Around 5 pm Thur. afternoon, the National Hurricane Center (NHC) issued a new hurricane warning for parts of Louisiana coast ahead of Tropical Storm Barry's expected landfall this weekend.
Barry transformed into a tropical storm earlier in the day on Thursday, is currently gaining momentum in the Gulf of Mexico about 85-90 miles south of the mouth of the Mississippi River, with sustained wind above 40 mph late Thursday evening. Hurricane models expected the tropical storm to traverse the northern Gulf of Mexico towards the Louisiana coast where it could make a direct hit as a Category 1 hurricane Friday night or Saturday between New Iberia and New Orleans.
"Barry formed in the northern Gulf of Mexico Thursday and will continue to slowly move toward the central Gulf Coast into the weekend. Excessive wind shear has kept the system ragged and weak so far, but as atmospheric conditions improve into the weekend, the storm may take advantage of anomalously warm ocean waters and strengthen before making landfall in Louisiana. Rainfall and flooding will be the biggest risk with this system, with some data suggesting up to two feet of rain locally in southeastern Louisiana through the weekend," said Ed Vallee, meteorologist and owner of Empire Weather LLC.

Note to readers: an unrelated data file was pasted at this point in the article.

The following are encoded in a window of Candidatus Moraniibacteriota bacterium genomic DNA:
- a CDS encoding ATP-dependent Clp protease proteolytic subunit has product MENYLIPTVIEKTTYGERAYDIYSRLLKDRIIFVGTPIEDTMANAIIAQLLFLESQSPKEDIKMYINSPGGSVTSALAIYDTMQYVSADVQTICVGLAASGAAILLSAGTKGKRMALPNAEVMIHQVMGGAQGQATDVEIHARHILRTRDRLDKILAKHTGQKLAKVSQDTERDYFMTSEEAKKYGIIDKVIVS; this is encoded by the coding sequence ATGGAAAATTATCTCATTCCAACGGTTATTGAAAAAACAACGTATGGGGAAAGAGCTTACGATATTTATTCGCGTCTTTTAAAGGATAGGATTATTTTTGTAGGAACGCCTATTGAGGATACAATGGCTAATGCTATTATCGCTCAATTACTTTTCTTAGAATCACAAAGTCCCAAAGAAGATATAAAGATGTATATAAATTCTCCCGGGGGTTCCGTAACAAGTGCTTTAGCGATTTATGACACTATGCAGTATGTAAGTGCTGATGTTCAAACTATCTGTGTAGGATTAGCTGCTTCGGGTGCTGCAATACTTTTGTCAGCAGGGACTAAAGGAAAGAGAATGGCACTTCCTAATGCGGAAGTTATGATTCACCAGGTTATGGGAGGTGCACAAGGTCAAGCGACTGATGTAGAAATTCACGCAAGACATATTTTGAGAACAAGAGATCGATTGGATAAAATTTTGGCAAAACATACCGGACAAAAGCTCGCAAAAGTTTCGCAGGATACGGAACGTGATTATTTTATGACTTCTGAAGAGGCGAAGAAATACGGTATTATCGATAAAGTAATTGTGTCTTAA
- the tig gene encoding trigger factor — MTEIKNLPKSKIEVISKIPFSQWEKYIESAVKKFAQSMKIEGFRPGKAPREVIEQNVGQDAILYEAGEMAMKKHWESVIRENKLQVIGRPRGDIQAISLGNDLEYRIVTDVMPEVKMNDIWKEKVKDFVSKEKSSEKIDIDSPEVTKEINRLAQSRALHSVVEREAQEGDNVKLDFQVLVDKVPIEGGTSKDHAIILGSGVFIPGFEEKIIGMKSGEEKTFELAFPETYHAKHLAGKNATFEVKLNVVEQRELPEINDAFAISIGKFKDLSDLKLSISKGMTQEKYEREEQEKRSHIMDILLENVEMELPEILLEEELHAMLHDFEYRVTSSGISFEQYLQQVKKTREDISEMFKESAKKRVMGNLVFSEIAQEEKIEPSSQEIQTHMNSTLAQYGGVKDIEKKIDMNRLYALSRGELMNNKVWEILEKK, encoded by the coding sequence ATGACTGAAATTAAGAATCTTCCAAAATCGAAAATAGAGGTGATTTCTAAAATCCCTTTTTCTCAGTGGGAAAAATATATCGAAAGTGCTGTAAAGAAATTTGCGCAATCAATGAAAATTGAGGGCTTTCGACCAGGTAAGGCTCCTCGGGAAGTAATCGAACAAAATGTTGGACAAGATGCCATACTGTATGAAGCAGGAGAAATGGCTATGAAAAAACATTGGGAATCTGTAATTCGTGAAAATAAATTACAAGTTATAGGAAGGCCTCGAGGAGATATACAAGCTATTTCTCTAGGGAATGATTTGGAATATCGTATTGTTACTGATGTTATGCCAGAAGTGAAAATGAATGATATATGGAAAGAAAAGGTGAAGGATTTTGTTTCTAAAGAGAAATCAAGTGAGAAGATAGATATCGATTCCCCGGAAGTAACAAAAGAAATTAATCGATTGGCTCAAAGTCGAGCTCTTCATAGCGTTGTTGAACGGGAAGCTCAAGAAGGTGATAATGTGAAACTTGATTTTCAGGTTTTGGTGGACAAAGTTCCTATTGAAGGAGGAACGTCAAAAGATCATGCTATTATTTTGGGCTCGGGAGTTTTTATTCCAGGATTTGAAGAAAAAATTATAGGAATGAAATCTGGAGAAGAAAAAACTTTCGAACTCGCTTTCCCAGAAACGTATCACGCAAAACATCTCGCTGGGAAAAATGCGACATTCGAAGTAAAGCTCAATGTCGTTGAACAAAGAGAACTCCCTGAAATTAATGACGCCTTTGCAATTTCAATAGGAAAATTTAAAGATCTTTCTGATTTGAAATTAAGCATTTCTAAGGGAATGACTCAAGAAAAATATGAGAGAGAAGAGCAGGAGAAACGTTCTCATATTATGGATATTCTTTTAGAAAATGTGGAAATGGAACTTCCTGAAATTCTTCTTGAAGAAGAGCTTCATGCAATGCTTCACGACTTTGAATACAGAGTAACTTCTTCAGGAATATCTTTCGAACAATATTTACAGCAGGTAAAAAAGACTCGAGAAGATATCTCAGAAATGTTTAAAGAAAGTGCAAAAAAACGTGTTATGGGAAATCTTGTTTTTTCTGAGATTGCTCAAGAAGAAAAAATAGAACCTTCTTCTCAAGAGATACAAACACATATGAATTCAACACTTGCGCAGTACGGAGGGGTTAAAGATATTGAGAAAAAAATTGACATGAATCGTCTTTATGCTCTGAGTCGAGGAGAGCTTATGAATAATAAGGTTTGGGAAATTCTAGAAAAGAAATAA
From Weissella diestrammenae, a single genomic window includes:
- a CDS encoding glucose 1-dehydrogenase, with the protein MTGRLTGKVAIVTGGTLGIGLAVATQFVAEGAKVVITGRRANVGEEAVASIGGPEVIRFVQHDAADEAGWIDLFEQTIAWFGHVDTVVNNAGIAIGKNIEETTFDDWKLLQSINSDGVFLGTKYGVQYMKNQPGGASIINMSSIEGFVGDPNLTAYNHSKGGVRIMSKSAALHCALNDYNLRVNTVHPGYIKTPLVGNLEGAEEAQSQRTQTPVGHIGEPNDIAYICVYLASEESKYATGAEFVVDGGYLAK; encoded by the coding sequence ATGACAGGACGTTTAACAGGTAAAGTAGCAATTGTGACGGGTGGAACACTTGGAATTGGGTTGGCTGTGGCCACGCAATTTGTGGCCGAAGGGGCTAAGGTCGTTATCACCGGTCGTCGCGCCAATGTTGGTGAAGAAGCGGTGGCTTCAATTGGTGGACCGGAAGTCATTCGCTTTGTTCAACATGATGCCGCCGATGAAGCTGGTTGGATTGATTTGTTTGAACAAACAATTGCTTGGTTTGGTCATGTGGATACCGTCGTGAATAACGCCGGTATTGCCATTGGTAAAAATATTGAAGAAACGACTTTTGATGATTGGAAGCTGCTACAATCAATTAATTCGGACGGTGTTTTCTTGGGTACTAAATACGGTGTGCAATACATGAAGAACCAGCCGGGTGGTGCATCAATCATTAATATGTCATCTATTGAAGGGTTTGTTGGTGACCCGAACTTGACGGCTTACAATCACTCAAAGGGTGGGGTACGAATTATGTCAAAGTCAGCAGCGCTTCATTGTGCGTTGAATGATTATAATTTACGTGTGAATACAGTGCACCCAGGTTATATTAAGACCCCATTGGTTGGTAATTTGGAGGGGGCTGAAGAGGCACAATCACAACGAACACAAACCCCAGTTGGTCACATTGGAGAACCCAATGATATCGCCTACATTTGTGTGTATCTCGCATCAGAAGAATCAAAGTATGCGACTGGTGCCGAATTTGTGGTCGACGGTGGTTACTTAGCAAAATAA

The storm is moving to the west at 5 mph and has maximum sustained winds of 40 mph - will make a hard right hook towards landfall in the next 12 to 18 hours. The minimum central pressure is now 1003 MB...29.62 inches.
"Winds can be strong near where the system makes landfall which continues to be uncertain - most data suggests a landfall point along the central Louisiana coast, continuing northward into the Mississippi Delta. Wind speeds will depend on how much the storm can strengthen before landfall, but a strong tropical storm or category one hurricane with sustained wind of 70-80mph are possible. This can lead to damage to structures, downed limbs, and power outages," Vallee said.
Vallee said weather models indicate the tropical storm could make landfall Saturday on the southeastern coast of Louisiana. He noted that Barry lacks the classic hurricane structure, but as it hooks right towards land on Friday - the storm could develop the traditional spin of a cyclonic storm.
WOFL Orlando meteorologist Jayme King - said "Barry is going to produce a tremendous amount of rain. So, there's a lot of concern about flooding in New Orleans," King added, "The French quarter is notorious for having awful drainage. The city is already saturated, and the Mississippi River is already high... We're hoping they get through this okay."
Biblical rains could undoubtedly be the biggest story of the weekend with total rain accumulations of 10 to 15 inches near and inland of the central Gulf Coast through the weekend.
New Orleans Mayor LaToya Cantrell told the Sun Sentinal that the upcoming storm would be an enormous test for the flood-control infrastructure built in New Orleans since 2005′s Hurricane Katrina. Local officials are concerned about the tropical storm making landfall with dangerously high water levels on the Mississippi River.